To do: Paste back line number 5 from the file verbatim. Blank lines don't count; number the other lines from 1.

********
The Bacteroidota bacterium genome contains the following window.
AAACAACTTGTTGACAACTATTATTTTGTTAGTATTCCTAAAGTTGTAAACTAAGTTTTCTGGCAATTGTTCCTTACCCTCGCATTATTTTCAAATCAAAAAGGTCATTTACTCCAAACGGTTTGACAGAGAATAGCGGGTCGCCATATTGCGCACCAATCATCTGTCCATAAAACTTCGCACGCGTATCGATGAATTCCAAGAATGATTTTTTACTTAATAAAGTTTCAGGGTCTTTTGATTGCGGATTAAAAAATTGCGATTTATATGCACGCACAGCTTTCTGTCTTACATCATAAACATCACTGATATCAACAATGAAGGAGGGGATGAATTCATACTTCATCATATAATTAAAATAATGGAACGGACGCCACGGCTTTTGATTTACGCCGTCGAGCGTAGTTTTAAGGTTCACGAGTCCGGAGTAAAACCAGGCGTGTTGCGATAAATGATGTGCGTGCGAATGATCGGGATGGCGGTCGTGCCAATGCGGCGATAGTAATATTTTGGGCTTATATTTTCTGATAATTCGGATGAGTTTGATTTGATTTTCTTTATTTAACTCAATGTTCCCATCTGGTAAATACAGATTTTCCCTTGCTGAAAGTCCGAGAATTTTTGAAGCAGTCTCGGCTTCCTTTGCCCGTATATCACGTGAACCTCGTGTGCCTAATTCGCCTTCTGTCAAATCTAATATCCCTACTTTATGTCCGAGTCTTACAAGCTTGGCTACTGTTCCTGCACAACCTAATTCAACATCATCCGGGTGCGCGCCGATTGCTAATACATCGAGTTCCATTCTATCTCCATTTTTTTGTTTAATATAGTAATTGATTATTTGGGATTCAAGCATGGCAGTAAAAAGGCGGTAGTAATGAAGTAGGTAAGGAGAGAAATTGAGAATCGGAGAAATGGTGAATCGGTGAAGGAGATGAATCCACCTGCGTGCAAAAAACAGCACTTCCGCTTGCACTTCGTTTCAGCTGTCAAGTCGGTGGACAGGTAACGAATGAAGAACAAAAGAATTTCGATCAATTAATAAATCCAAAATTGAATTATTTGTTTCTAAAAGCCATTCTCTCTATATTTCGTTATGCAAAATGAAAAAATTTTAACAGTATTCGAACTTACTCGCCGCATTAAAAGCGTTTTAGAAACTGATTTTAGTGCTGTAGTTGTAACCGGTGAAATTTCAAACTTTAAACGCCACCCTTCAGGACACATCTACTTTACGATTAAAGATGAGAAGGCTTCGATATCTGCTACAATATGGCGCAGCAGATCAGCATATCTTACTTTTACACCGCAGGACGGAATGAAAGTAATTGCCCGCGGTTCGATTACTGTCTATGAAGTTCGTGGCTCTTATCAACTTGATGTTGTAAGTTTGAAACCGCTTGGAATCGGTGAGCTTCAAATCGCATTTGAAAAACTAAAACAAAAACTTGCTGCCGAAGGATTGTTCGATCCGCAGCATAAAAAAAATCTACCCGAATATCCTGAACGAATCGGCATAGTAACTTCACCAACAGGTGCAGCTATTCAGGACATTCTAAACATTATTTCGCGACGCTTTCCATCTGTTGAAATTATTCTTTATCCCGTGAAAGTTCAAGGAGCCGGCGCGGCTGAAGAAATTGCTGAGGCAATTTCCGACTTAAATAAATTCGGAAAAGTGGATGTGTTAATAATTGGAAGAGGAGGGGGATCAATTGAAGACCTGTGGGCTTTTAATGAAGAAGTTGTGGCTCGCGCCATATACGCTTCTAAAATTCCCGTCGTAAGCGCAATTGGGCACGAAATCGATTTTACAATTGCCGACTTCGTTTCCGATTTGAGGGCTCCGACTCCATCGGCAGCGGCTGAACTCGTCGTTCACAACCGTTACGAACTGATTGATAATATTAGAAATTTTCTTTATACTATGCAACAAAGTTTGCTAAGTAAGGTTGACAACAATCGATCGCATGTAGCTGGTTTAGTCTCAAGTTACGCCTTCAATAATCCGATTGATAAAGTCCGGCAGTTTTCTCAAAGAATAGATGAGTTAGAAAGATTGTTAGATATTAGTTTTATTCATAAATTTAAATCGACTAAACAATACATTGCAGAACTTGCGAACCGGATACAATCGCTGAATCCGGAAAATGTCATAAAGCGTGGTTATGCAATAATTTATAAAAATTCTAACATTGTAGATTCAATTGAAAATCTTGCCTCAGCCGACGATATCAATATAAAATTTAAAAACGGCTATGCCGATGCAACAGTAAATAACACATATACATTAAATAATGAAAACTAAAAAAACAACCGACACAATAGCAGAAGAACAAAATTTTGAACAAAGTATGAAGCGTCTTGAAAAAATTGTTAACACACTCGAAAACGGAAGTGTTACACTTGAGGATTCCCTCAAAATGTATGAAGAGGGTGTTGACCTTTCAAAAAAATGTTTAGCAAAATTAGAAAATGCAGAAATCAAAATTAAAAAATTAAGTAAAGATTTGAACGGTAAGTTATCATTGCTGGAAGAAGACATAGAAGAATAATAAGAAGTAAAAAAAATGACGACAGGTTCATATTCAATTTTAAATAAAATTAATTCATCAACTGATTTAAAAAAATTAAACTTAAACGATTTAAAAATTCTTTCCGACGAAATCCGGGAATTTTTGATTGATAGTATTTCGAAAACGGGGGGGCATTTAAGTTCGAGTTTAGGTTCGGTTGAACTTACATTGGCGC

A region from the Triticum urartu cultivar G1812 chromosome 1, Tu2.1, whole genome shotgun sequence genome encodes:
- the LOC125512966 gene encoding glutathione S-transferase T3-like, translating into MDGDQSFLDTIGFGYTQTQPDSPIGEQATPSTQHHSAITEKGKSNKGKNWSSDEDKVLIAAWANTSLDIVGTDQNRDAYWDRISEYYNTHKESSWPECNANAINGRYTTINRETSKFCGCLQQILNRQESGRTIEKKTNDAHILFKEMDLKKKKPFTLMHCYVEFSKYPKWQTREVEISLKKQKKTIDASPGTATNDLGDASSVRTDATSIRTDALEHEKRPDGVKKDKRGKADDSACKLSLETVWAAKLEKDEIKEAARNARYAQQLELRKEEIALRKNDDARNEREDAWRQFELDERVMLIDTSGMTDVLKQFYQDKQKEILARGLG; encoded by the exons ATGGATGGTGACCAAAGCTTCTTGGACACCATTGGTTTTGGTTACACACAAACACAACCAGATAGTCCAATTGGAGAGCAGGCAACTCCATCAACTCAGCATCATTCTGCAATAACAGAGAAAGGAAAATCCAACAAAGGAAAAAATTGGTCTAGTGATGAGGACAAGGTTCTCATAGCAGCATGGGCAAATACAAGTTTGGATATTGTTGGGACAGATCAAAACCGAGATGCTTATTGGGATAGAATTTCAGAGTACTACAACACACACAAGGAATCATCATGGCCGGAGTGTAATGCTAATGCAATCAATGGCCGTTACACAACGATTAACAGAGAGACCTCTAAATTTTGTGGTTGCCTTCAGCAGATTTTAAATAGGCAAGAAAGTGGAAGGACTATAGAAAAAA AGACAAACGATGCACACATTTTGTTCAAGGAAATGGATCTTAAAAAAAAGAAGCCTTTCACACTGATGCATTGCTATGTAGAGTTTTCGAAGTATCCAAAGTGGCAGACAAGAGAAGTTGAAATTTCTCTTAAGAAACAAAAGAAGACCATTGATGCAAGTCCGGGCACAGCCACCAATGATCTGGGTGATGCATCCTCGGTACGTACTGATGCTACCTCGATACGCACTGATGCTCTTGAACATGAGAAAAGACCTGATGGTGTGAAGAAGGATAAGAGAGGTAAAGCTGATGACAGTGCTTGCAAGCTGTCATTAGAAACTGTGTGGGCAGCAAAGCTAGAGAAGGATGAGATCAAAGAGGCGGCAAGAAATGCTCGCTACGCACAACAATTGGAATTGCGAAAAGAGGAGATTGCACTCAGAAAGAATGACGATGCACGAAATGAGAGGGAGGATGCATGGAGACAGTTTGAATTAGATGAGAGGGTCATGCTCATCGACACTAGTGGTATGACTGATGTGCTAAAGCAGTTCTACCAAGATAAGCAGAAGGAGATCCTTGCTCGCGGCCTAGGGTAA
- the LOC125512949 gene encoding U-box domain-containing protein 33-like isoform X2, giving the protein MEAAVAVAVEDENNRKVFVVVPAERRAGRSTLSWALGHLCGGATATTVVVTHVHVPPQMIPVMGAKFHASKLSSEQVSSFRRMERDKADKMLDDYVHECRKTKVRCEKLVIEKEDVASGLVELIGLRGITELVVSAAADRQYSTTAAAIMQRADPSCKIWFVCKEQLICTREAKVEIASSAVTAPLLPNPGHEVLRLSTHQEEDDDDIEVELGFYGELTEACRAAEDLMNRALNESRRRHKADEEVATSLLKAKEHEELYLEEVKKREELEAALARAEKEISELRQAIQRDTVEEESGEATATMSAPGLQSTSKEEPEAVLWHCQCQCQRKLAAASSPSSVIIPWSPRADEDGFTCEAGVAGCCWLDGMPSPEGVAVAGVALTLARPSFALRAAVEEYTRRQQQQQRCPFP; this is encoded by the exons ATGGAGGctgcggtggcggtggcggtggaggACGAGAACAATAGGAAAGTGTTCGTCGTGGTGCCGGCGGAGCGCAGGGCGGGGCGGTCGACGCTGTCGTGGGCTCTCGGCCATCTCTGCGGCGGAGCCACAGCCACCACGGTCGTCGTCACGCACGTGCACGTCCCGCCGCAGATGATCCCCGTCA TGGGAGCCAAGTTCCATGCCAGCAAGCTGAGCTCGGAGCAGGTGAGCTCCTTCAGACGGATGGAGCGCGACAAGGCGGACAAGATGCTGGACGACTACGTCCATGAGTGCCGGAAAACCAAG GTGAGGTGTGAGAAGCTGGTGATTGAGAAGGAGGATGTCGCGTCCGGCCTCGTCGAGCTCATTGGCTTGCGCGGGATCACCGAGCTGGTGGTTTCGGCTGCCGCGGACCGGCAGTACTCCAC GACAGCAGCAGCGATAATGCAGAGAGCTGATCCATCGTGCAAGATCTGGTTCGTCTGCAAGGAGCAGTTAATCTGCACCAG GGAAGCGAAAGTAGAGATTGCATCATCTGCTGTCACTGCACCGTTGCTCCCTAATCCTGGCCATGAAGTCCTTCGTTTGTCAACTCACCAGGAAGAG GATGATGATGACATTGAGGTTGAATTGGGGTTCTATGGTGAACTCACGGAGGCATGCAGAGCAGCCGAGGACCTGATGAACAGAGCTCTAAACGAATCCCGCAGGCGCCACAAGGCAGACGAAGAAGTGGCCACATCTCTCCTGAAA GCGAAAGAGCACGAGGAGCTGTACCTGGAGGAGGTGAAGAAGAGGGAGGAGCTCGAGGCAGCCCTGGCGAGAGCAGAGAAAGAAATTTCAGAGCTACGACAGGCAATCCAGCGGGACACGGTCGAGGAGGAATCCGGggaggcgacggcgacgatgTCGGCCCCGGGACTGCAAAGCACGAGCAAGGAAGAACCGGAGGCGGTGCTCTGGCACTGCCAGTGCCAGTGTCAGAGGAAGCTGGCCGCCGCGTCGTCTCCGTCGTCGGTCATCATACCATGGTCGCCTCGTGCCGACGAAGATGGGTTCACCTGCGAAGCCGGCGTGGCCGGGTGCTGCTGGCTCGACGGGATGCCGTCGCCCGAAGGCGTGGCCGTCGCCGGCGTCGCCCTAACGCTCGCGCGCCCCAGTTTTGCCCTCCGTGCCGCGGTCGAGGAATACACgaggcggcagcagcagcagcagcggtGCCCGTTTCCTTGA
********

- the LOC125512949 gene encoding U-box domain-containing protein 33-like isoform X2, giving the protein MEAAVAVAVEDENNRKVFVVVPAERRAGRSTLSWALGHLCGGATATTVVVTHVHVPPQMIPVMGAKFHASKLSSEQVSSFRRMERDKADKMLDDYVHECRKTKVRCEKLVIEKEDVASGLVELIGLRGITELVVSAAADRQYSTTAAAIMQRADPSCKIWFVCKEQLICTREAKVEIASSAVTAPLLPNPGHEVLRLSTHQEEDDDDIEVELGFYGELTEACRAAEDLMNRALNESRRRHKADEEVATSLLKAKEHEELYLEEVKKREELEAALARAEKEISELRQAIQRDTVEEESGEATATMSAPGLQSTSKEEPEAVLWHCQCQCQRKLAAASSPSSVIIPWSPRADEDGFTCEAGVAGCCWLDGMPSPEGVAVAGVALTLARPSFALRAAVEEYTRRQQQQQRCPFP; this is encoded by the exons ATGGAGGctgcggtggcggtggcggtggaggACGAGAACAATAGGAAAGTGTTCGTCGTGGTGCCGGCGGAGCGCAGGGCGGGGCGGTCGACGCTGTCGTGGGCTCTCGGCCATCTCTGCGGCGGAGCCACAGCCACCACGGTCGTCGTCACGCACGTGCACGTCCCGCCGCAGATGATCCCCGTCA TGGGAGCCAAGTTCCATGCCAGCAAGCTGAGCTCGGAGCAGGTGAGCTCCTTCAGACGGATGGAGCGCGACAAGGCGGACAAGATGCTGGACGACTACGTCCATGAGTGCCGGAAAACCAAG GTGAGGTGTGAGAAGCTGGTGATTGAGAAGGAGGATGTCGCGTCCGGCCTCGTCGAGCTCATTGGCTTGCGCGGGATCACCGAGCTGGTGGTTTCGGCTGCCGCGGACCGGCAGTACTCCAC GACAGCAGCAGCGATAATGCAGAGAGCTGATCCATCGTGCAAGATCTGGTTCGTCTGCAAGGAGCAGTTAATCTGCACCAG GGAAGCGAAAGTAGAGATTGCATCATCTGCTGTCACTGCACCGTTGCTCCCTAATCCTGGCCATGAAGTCCTTCGTTTGTCAACTCACCAGGAAGAG GATGATGATGACATTGAGGTTGAATTGGGGTTCTATGGTGAACTCACGGAGGCATGCAGAGCAGCCGAGGACCTGATGAACAGAGCTCTAAACGAATCCCGCAGGCGCCACAAGGCAGACGAAGAAGTGGCCACATCTCTCCTGAAA GCGAAAGAGCACGAGGAGCTGTACCTGGAGGAGGTGAAGAAGAGGGAGGAGCTCGAGGCAGCCCTGGCGAGAGCAGAGAAAGAAATTTCAGAGCTACGACAGGCAATCCAGCGGGACACGGTCGAGGAGGAATCCGGggaggcgacggcgacgatgTCGGCCCCGGGACTGCAAAGCACGAGCAAGGAAGAACCGGAGGCGGTGCTCTGGCACTGCCAGTGCCAGTGTCAGAGGAAGCTGGCCGCCGCGTCGTCTCCGTCGTCGGTCATCATACCATGGTCGCCTCGTGCCGACGAAGATGGGTTCACCTGCGAAGCCGGCGTGGCCGGGTGCTGCTGGCTCGACGGGATGCCGTCGCCCGAAGGCGTGGCCGTCGCCGGCGTCGCCCTAACGCTCGCGCGCCCCAGTTTTGCCCTCCGTGCCGCGGTCGAGGAATACACgaggcggcagcagcagcagcagcggtGCCCGTTTCCTTGA